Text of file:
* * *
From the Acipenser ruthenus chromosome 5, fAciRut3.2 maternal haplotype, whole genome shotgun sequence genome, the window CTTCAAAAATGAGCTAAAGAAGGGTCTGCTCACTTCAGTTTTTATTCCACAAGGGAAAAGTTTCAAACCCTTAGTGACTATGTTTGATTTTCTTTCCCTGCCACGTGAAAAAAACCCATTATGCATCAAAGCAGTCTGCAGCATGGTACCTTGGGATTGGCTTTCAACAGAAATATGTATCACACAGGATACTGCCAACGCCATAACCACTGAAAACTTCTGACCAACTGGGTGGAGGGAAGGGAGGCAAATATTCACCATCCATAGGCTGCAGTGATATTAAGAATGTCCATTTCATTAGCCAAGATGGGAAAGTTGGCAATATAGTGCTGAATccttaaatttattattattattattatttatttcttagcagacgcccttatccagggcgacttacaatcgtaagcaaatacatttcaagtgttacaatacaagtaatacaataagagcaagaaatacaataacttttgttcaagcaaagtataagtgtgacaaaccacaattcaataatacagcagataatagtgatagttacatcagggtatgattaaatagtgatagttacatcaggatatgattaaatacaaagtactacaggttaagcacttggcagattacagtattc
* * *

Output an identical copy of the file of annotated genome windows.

From the Acipenser ruthenus chromosome 5, fAciRut3.2 maternal haplotype, whole genome shotgun sequence genome, the window CTTCAAAAATGAGCTAAAGAAGGGTCTGCTCACTTCAGTTTTTATTCCACAAGGGAAAAGTTTCAAACCCTTAGTGACTATGTTTGATTTTCTTTCCCTGCCACGTGAAAAAAACCCATTATGCATCAAAGCAGTCTGCAGCATGGTACCTTGGGATTGGCTTTCAACAGAAATATGTATCACACAGGATACTGCCAACGCCATAACCACTGAAAACTTCTGACCAACTGGGTGGAGGGAAGGGAGGCAAATATTCACCATCCATAGGCTGCAGTGATATTAAGAATGTCCATTTCATTAGCCAAGATGGGAAAGTTGGCAATATAGTGCTGAATccttaaatttattattattattattatttatttcttagcagacgcccttatccagggcgacttacaatcgtaagcaaatacatttcaagtgttacaatacaagtaatacaataagagcaagaaatacaataacttttgttcaagcaaagtataagtgtgacaaaccacaattcaataatacagcagataatagtgatagttacatcagggtatgattaaatagtgatagttacatcaggatatgattaaatacaaagtactacaggttaagcacttggcagattacagtattc